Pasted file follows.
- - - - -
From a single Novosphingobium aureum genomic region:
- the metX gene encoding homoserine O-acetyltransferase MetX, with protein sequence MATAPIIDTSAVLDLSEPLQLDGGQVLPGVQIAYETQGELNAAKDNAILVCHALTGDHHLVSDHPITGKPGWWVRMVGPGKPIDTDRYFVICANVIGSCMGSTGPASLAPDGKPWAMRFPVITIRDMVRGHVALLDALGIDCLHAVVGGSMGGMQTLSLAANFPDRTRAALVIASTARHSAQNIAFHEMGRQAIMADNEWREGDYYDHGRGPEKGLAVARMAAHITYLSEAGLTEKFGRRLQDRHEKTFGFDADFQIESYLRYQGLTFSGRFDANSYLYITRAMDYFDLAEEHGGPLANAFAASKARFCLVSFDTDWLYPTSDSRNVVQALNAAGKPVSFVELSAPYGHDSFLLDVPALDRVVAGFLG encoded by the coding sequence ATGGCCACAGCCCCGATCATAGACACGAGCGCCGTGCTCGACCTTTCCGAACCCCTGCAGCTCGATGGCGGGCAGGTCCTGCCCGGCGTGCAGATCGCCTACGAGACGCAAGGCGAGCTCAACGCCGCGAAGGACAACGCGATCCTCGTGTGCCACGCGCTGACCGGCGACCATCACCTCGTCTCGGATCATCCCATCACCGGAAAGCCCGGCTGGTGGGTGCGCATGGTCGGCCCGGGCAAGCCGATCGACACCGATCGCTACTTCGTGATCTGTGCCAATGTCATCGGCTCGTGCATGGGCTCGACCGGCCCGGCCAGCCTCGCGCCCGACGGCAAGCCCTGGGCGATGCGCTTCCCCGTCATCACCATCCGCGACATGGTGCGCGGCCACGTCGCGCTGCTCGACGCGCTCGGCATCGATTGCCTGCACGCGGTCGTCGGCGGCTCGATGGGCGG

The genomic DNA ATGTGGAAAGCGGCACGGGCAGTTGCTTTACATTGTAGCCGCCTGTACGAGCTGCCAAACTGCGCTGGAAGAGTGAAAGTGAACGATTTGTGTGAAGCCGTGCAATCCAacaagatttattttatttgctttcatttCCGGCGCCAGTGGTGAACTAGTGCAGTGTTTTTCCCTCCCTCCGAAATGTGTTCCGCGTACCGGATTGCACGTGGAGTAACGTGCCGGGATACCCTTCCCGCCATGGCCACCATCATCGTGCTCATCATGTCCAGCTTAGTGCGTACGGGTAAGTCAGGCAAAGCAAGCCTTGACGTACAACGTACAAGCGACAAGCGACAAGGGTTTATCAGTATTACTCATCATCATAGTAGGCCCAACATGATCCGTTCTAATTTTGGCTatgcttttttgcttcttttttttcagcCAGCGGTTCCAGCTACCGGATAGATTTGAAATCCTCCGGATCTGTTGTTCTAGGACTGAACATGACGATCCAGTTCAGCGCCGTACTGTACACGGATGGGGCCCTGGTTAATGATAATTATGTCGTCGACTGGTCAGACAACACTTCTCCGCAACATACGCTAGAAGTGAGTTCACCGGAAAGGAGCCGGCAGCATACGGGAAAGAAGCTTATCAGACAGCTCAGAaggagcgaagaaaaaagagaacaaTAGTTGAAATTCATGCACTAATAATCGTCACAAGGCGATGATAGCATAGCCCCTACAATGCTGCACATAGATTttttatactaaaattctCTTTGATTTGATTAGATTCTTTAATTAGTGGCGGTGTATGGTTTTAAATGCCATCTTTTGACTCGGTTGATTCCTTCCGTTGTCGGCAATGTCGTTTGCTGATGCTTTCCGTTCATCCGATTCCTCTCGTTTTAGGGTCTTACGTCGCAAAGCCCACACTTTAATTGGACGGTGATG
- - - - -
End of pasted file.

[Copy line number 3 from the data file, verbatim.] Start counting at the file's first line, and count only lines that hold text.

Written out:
The genomic DNA ATGTGGAAAGCGGCACGGGCAGTTGCTTTACATTGTAGCCGCCTGTACGAGCTGCCAAACTGCGCTGGAAGAGTGAAAGTGAACGATTTGTGTGAAGCCGTGCAATCCAacaagatttattttatttgctttcatttCCGGCGCCAGTGGTGAACTAGTGCAGTGTTTTTCCCTCCCTCCGAAATGTGTTCCGCGTACCGGATTGCACGTGGAGTAACGTGCCGGGATACCCTTCCCGCCATGGCCACCATCATCGTGCTCATCATGTCCAGCTTAGTGCGTACGGGTAAGTCAGGCAAAGCAAGCCTTGACGTACAACGTACAAGCGACAAGCGACAAGGGTTTATCAGTATTACTCATCATCATAGTAGGCCCAACATGATCCGTTCTAATTTTGGCTatgcttttttgcttcttttttttcagcCAGCGGTTCCAGCTACCGGATAGATTTGAAATCCTCCGGATCTGTTGTTCTAGGACTGAACATGACGATCCAGTTCAGCGCCGTACTGTACACGGATGGGGCCCTGGTTAATGATAATTATGTCGTCGACTGGTCAGACAACACTTCTCCGCAACATACGCTAGAAGTGAGTTCACCGGAAAGGAGCCGGCAGCATACGGGAAAGAAGCTTATCAGACAGCTCAGAaggagcgaagaaaaaagagaacaaTAGTTGAAATTCATGCACTAATAATCGTCACAAGGCGATGATAGCATAGCCCCTACAATGCTGCACATAGATTttttatactaaaattctCTTTGATTTGATTAGATTCTTTAATTAGTGGCGGTGTATGGTTTTAAATGCCATCTTTTGACTCGGTTGATTCCTTCCGTTGTCGGCAATGTCGTTTGCTGATGCTTTCCGTTCATCCGATTCCTCTCGTTTTAGGGTCTTACGTCGCAAAGCCCACACTTTAATTGGACGGTGATG